Sunday, September 21, 2008

Children and Escalators


One of my four-year-old twins and I were heading up the escalator at Barnes & Noble yesterday when he made a wrong move and started tumbling down the stairs! Fortunately, we were still close to the bottom, but his fall down four or five steps was enough to give him some serious cuts and bruises on the bottom of one foot (after his flip-flops came off; see photo) and on one knee. (I’d also like to express my disappointment in the shoppers there who no doubt saw him tumble and heard him screaming in pain, but didn’t bother to see if he was okay.) Fortunately, he is now recovering. I Googled “elevator injuries” later on and now realize how lucky my son was. I saw some really gruesome pictures where children had skin and even fingers or toes ripped off in escalator accidents. I never realized how dangerous escalators can be, especially for children.

Now, don’t get me wrong…I’m not telling you never to go on escalators with your kids! But I do hope, like me, that you’ll be extra careful to ensure their safety whenever you use one. Hang on tightly to your children so they don’t stumble. It can be tricky trying to catch a moving step, as well as step off one. Also, I wouldn’t recommend they wear flip-flops or Crocs on an escalator, as they can become trapped and leave the bare foot exposed.

The U.S. Consumer Product Safety Commission estimates that more than 7,300 escalator-related injuries occur in the US every year. Most of them are the result of falls, but some of them occurred when clothing or parts of the body became entrapped. Here are some safety precautions recommended by the CPSC:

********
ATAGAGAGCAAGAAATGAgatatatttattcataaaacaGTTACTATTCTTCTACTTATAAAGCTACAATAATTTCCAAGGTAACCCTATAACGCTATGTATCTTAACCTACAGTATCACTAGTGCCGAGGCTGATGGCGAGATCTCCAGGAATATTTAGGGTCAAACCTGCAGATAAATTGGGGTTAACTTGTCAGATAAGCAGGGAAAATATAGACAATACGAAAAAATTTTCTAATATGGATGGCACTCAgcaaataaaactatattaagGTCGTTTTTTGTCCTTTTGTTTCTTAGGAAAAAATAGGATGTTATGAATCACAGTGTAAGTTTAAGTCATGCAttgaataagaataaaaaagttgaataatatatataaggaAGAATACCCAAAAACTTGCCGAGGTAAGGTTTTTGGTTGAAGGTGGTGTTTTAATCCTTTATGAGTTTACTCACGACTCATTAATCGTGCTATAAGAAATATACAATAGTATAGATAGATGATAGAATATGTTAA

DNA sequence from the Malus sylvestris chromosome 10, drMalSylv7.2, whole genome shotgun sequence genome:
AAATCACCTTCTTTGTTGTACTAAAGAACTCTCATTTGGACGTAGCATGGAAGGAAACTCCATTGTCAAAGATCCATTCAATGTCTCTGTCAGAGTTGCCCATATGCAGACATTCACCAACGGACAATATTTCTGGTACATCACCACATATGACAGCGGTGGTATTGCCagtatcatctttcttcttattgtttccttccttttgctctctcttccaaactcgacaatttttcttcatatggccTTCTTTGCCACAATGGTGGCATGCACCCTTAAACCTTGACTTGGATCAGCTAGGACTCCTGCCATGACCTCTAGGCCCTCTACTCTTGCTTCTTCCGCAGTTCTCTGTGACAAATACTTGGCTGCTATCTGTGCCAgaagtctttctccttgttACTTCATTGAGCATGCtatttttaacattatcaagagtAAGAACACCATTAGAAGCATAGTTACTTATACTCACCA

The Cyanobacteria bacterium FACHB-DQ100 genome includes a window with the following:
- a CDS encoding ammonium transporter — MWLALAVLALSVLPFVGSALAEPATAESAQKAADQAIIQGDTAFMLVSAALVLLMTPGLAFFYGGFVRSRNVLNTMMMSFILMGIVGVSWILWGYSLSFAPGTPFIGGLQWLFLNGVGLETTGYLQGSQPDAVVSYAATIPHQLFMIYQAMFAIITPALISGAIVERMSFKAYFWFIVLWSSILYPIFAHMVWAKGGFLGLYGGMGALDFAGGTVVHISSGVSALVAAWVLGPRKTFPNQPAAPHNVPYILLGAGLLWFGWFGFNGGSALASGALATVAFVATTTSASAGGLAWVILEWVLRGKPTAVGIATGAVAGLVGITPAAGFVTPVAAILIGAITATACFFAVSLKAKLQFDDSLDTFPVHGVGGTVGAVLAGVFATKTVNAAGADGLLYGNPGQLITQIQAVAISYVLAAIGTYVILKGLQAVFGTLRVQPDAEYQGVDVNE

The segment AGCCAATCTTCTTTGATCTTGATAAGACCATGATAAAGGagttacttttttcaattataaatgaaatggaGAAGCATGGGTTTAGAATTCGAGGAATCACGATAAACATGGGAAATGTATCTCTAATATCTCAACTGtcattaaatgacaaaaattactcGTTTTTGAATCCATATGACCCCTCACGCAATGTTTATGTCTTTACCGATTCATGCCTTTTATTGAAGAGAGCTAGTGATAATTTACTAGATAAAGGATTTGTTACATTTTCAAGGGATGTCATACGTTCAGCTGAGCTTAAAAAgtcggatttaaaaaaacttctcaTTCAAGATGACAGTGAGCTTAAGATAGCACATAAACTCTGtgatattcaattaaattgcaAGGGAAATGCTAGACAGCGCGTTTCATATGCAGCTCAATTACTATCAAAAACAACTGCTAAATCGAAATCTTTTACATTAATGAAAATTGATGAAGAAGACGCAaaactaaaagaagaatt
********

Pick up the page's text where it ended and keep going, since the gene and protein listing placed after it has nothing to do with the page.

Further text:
• Remove drawstrings from your children’s clothing as they can become trapped in escalators. Loose shoelaces, scarves and mittens are also an entrapment hazard.
• Always hold your children’s hand on an escalator. Do not let them sit on the steps or play around an escalator.
• Do not put strollers, carts or walkers on an escalator.
• Face forward and use the handrail.
• Stand in the middle of the step, not on the edge.
• Find out where the emergency shutoff buttons are in case you need to use them. Most are at the top and the bottom of the escalator, on the right side when you’re looking up.

I’m so grateful that my son survived his fall with nothing worse than a painful foot and a new fear of escalators. I know we’ll be much more aware of the risks next time we approach one…although I have a feeling we’ll be heading for the elevators for quite some time!

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4 comments:

  1. Thanks for sharing your experience with the escalator. A friend's child required surgery to repair a toe after her Croc got caught in the escalator.

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  2. Whew, glad it wasn't worse!

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  3. Ouch! I always knew elevators were evil.

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  4. Oh my gosh! I'm so sorry he was hurt. I did hear about someone suing Crocs about an elevator injury.

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